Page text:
4. adkyriolexy says:

    You didn’t tick me off. I agree that we need to bring the parents in. But they have to want to come in, too.

  5. Rose says:

    I think we all might be surprised how BIG their hearts are, if those parents of kids with pretty severe problems on the autism-hub are any indication.

  6. adkyriolexy says:

    I know a lot of parents have big hearts. I don’t want to come across as anti-parent. Just anti-autism-parenting-culture.

  7. Rose says:

    anti-autism-parenting-culture…is not helpful when it’s overblown. Now…I began learning about autistics as adults by joining an autism hub, of parents and adult autistics. That was helpful….because it was REAL and it was FREE, and it was PRO-BEN.

    Anti-autism was what I was before that. Non-accepting of who my son was. ANTI-BEN. It doesn’t matter who you hang with if you fail to love your child in a way that helps him to grow. It’s all about growing as a person.

    Now, for years I was all about ND. And this may seem like I am being contradictory, and maybe I am. I’m still processing what I think.

    My mentor was a woman who had 8 children. Her third child. Judy, was quite severely autistic. She had no language. Judy’s family always felt that there was a “chemical missing in her brain that would allow her to talk”…their exact words. They were “pro-cure”, but not in a woo way. They put their faith in science that it would come up with a cure for Judy. She died in an institution, just about a year ago. She was my age (54). Her family treated her like gold. Her mother gave her life to Judy and kids like Judy, teaching handicapped kids long before it was mandated in the public schools in America.

    I am for acceptance. Of my son. Who is mildly handicapped. I think his autism will make it difficult for him to find his place, but if he does, it will be BECAUSE of his autism, not IN SPITE of it.

    But, I can’t judge a parent who longs for their child to speak, who longs for their child to feel at ease in a world which seems dead-set on attacking their senses, their emotions. It may be as simple as a chemical, or lack of it, that could totally change the trajectory of their lives. Have you ever heard of PKU?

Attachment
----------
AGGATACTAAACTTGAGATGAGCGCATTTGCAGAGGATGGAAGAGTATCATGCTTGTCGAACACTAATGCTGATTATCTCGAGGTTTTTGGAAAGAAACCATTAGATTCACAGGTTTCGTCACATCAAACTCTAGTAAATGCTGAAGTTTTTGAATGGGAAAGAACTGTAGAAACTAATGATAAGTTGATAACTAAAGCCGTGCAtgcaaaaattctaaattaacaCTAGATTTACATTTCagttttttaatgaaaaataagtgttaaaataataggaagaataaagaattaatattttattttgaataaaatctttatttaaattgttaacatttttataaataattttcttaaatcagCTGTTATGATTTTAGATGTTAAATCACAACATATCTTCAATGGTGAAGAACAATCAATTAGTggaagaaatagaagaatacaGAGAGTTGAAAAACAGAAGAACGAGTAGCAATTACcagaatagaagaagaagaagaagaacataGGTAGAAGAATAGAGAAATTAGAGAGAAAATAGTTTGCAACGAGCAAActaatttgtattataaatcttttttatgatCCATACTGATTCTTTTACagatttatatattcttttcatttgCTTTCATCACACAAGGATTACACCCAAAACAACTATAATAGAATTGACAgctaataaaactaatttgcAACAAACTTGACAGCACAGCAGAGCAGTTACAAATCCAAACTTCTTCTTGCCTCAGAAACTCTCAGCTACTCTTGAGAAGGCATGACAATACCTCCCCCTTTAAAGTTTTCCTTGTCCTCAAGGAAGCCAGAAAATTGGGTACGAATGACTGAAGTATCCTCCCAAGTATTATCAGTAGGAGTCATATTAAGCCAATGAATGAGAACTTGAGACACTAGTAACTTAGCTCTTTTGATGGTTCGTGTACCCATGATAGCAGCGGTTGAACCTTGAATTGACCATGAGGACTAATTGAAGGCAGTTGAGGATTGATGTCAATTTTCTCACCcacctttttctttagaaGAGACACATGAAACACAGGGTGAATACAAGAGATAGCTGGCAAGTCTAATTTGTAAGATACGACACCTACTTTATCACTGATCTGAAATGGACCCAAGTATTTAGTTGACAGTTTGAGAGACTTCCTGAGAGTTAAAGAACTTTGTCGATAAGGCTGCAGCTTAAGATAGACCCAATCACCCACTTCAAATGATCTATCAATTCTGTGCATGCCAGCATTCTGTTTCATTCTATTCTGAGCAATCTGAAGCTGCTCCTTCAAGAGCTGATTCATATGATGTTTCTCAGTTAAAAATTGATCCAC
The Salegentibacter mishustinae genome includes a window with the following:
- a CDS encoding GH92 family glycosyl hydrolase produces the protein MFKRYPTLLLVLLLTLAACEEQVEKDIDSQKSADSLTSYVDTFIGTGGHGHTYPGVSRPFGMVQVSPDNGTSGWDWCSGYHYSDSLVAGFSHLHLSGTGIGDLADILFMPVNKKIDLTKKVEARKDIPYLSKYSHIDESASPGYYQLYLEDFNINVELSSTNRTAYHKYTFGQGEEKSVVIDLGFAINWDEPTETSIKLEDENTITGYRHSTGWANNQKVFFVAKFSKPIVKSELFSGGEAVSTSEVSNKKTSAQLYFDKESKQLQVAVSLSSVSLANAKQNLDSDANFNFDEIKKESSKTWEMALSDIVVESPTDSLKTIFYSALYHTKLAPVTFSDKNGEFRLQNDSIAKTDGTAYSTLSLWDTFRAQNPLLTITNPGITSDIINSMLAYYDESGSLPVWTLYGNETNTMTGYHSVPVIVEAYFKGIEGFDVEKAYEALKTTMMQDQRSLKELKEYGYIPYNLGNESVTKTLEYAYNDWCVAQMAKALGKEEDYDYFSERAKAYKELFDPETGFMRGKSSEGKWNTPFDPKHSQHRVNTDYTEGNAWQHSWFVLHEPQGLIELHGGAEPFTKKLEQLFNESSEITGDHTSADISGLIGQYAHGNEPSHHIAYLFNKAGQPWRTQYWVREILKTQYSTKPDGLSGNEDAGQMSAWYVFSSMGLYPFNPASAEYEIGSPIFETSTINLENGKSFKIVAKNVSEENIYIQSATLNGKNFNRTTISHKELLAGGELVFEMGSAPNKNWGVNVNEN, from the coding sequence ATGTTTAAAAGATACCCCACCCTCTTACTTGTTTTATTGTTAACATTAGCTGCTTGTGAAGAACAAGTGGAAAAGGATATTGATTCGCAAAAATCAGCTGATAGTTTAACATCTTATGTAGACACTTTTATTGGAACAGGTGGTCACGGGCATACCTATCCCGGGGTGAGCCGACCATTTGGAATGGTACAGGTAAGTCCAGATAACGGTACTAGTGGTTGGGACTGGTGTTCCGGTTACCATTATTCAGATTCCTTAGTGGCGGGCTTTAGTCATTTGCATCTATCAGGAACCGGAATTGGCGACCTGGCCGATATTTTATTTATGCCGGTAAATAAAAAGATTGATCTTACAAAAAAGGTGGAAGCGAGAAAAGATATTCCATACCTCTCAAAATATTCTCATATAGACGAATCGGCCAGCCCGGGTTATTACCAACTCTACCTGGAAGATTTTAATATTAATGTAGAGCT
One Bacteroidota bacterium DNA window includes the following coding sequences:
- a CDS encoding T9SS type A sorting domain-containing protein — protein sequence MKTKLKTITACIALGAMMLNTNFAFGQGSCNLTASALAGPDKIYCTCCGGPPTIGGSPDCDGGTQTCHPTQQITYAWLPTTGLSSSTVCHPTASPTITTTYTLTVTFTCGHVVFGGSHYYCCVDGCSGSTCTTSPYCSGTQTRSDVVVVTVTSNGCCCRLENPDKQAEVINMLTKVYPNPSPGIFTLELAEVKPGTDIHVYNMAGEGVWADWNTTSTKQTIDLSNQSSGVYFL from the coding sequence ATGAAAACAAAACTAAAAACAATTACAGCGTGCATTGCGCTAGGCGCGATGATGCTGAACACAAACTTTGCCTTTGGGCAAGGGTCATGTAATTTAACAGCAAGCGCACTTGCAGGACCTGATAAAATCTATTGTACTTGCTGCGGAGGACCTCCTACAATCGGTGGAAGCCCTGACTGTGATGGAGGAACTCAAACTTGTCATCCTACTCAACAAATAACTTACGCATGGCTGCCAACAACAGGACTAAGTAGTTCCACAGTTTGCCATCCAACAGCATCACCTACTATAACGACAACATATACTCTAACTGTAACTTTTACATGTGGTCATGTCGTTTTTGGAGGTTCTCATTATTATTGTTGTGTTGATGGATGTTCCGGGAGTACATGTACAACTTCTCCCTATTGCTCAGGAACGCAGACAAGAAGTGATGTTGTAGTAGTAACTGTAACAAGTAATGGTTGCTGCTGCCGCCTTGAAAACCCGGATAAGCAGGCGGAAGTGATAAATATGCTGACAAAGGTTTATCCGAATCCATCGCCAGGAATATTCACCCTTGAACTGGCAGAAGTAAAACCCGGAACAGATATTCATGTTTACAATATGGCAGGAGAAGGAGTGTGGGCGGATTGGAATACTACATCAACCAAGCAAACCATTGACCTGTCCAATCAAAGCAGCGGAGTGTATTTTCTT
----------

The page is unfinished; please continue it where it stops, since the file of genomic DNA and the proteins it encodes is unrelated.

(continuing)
I’m a little hung over, I may not be making a lot of sense….

  8. Pingback: Cohabiting with Autism | Neurodiversity

  9. Anne says:

    Hi there,
    I never knew I was Aspergers until I got an education being a mom of a son who has aspergers. I also have twins that are autistic that are 21. From when they were 3 years old on, they were in school. When they started speech class when they were 3 at the school they went to, they became quite the chatterboxes so fast, it was amazing.
    We didnt know they were autistic until they were 9. We didnt know my younger son with aspergers was aspergers tunil he was 10 when I took him to the psychiatrist my twins go to because I thought he was going to be evaluated for depression. The doctor said he was aspergers and I was shocked, I didnt see it. It took another year for me to say, well yeah, I guess he is because I just always thought he was a carbon copy of his dad in certain ways and had alot of my personality traits in alot of ways. Their dad is undiagnosed Aspergers and is a very successful dentist.
    I always understood my kids because I remembered things when I was growing up. As far as im concerned, we are “specially abled.” 🙂 They are highly intelligent too, they all have their thing that they are good at and do it so well. To me, my kids are awesome and I wouldn’t want it any other way 🙂
    I do understand what you mean about some parents out there, because I know some parents out there like that. It makes me sad 😦

  10. Pingback: One of 104,000, apparently | Kyriolexy

  11. Christian Schaul says:

    New findings published in Pediatrics (Epub ahead of print) by the Kennedy Krieger Institute’s Center for Autism and Related Disorders reveal that 70 percent of children with autism spectrum disorders (ASD) who have a history of severe language delay, achieved phrase or fluent speech by age eight. This suggests that more children presenting with ASD and severe language delay at age four can be expected to make notable language gains than was previously thought. Abnormalities in communication and language are a defining feature of ASD, yet prior research into the factors predicting the age and quality of speech attainment has been limited. *